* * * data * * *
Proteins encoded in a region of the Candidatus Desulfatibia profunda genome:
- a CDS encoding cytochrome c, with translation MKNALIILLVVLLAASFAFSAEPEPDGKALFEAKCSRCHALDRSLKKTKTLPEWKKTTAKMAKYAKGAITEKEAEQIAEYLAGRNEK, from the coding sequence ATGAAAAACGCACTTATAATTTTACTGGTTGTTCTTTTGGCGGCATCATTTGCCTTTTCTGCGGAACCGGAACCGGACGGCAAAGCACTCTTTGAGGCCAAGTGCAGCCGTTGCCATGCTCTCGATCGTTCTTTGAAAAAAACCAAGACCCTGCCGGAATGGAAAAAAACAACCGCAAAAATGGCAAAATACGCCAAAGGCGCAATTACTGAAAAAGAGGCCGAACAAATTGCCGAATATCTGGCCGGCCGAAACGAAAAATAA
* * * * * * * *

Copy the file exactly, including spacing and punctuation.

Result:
Proteins encoded in a region of the Candidatus Desulfatibia profunda genome:
- a CDS encoding cytochrome c, with translation MKNALIILLVVLLAASFAFSAEPEPDGKALFEAKCSRCHALDRSLKKTKTLPEWKKTTAKMAKYAKGAITEKEAEQIAEYLAGRNEK, from the coding sequence ATGAAAAACGCACTTATAATTTTACTGGTTGTTCTTTTGGCGGCATCATTTGCCTTTTCTGCGGAACCGGAACCGGACGGCAAAGCACTCTTTGAGGCCAAGTGCAGCCGTTGCCATGCTCTCGATCGTTCTTTGAAAAAAACCAAGACCCTGCCGGAATGGAAAAAAACAACCGCAAAAATGGCAAAATACGCCAAAGGCGCAATTACTGAAAAAGAGGCCGAACAAATTGCCGAATATCTGGCCGGCCGAAACGAAAAATAA